Raspberry Thumbprint Cookies

raspberry thumbprints 7

I’m not sure why cookies are so big this time of year. Every major food website and blog has between 5 and 25 days of cookies (Martha has so many holiday cookie recipes that my head may explode), but why now? What makes everyone and their grandma bury themselves to their elbows in butter, flour, sugar and eggs, rolling out one batch after another of sandies and meringues and shortbreads and sugar cookies and crackles and sables and crescents and the list goes on and on.

Could it be because cookies are portable, and therefore perfect for bringing to parties? Or is it because they’re pre-portioned by nature, and therefore easy to serve to large crowds? Or maybe both, plus they’re delicious? In any case, I’m glad that there’s an entire month devoted to cookie-baking, since I don’t do nearly enough of it during the year.

raspberry thumbprints 3

While being bombarded by browsing through cookie recipes the other day, I happened upon one for raspberry thumbprint cookies. I was never really into thumbprints as a kid, but I’m a sucker for a pretty cookie and these looked so lovely and festive with their ruby red jam-filled bellies. Since my apartment is so cold that I need to turn the oven on to heat it, I figured I might as well make a project out of it.*

raspberry thumbprints 4

And I’ll be honest: though the dough takes no time at all, forming these are a bit of a project. My one knock on cookies is that they take some time, since you have to make each one individually. (Hence why bars are the perfect dessert. Still portable and pre-portioned, but you just bake them in a pan and slice ‘em up!) For these thumbprints, you first have to form them into balls, then indent each ball, then fill each indentation with jam. It helps if you have a good show to watch while doing this, or you could be like me and just watch this on repeat.

But the effort is pretty worth it. The slightly tart jam is a perfect foil for the buttery sugar cookie base, and in a season where looks matter most, these raspberry thumbprint cookies are showstoppers — no weird frosting required. Worth pulling out the flour and butter for!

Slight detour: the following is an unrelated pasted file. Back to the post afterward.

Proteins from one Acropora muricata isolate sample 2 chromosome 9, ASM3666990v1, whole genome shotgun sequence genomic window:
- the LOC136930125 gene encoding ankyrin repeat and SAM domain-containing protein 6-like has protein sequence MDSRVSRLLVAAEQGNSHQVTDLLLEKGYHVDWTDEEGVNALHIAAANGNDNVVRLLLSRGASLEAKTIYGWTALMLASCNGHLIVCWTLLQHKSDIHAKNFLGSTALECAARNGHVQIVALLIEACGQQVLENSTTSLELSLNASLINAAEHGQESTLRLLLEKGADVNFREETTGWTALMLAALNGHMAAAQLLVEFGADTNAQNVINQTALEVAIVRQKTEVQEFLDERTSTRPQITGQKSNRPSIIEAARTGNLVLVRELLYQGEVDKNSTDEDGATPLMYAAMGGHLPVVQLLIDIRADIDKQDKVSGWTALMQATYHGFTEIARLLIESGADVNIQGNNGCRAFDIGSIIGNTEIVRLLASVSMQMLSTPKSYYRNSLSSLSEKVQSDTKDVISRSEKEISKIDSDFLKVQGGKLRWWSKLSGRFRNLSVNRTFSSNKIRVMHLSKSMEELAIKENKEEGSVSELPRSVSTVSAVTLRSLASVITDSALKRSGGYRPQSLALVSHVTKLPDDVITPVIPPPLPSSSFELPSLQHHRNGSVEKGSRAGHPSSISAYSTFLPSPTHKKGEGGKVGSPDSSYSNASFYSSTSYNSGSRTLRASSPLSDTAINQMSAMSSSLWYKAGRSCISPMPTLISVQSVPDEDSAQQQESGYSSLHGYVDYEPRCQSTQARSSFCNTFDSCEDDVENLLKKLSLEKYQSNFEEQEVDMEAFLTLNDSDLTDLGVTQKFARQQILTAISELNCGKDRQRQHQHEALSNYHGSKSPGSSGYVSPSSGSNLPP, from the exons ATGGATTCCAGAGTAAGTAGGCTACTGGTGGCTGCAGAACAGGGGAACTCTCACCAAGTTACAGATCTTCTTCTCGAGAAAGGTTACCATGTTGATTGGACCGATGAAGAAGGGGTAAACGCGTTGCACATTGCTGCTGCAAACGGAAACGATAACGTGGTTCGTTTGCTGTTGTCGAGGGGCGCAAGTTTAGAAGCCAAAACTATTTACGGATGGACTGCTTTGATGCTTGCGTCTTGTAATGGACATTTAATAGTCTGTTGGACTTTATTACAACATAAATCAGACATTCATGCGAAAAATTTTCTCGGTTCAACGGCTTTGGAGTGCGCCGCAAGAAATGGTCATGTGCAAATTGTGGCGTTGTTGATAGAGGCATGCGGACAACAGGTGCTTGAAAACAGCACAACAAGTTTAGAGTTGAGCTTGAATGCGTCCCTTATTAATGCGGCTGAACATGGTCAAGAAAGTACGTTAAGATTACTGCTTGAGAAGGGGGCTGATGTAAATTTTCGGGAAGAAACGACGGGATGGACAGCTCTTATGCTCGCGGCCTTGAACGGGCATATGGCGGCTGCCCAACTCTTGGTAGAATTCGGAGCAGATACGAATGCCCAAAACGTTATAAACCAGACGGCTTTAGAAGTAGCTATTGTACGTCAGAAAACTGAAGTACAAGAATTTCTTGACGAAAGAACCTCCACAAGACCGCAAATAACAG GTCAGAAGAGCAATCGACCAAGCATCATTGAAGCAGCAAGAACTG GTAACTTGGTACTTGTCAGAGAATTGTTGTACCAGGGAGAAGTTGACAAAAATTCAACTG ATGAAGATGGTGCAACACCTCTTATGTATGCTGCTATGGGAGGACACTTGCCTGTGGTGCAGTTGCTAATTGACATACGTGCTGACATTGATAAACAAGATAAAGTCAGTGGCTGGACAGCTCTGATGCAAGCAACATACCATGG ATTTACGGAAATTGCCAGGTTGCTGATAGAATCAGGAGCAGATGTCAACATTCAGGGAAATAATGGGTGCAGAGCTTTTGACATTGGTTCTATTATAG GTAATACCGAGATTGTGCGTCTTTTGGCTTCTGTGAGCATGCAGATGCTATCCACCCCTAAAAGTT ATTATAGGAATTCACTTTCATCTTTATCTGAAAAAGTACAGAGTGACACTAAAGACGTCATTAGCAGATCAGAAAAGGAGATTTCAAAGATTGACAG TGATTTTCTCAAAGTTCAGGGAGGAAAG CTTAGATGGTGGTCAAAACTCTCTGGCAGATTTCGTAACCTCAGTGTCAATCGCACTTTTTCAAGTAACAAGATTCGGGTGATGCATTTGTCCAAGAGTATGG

raspberry thumbprints 6

*This is no joke. I’ve been cooking almost every day this week, since it’s the only way to keep myself warm. The only other option is burying myself under the covers, which is so much more fun when you’ve got cookies.

Raspberry Thumbprint Cookies
Recipe from Food Network
Makes 30 cookies

- 1-1/2 sticks (6 ounces) unsalted butter, softened

- 2/3 cup sugar, plus more for rolling

- 1 large egg

- 1 teaspoon pure vanilla extract

- 1-3/4 cups all-purpose flour

- 1/2 teaspoon baking powder

- 1/2 teaspoon fine salt

- 1/3 cup raspberry jam

1) Preheat the oven to 350F. Line two baking sheets with tin foil.

raspberry thumbprints 1

2) In a large bowl, beat the butter and sugar together using a electric mixer until light and fluffy, 3-5 minutes. Add the egg and vanilla and beat until just combined.

3) Add the flour, baking powder and salt, and using a wooden spoon, fold the mixture just until it comes together.

raspberry thumbprints 2

4) Scoop the dough into tablespoon-sized balls and roll in sugar. Place the cookies about 2 inches apart on the baking sheet. Press the back of a 1/2-teaspoon measuring spoon into each ball, about 3/4 of the way through the ball. Fill each indent with about 3/4 teaspoon of jam.

raspberry thumbprints 5

5) Bake for 15 minutes, turning the baking sheets halfway, until the edges of the cookies are golden. Cool for 10 minutes before transferring to a wire rack to cool completely.

You May Also Like ...

One Thought on “Raspberry Thumbprint Cookies

  1. these are one of my holiday favorites!

Leave a Reply

Your email address will not be published. Required fields are marked *

You may use these HTML tags and attributes: <a href="" title=""> <abbr title=""> <acronym title=""> <b> <blockquote cite=""> <cite> <code> <del datetime=""> <em> <i> <q cite=""> <strike> <strong>

Post Navigation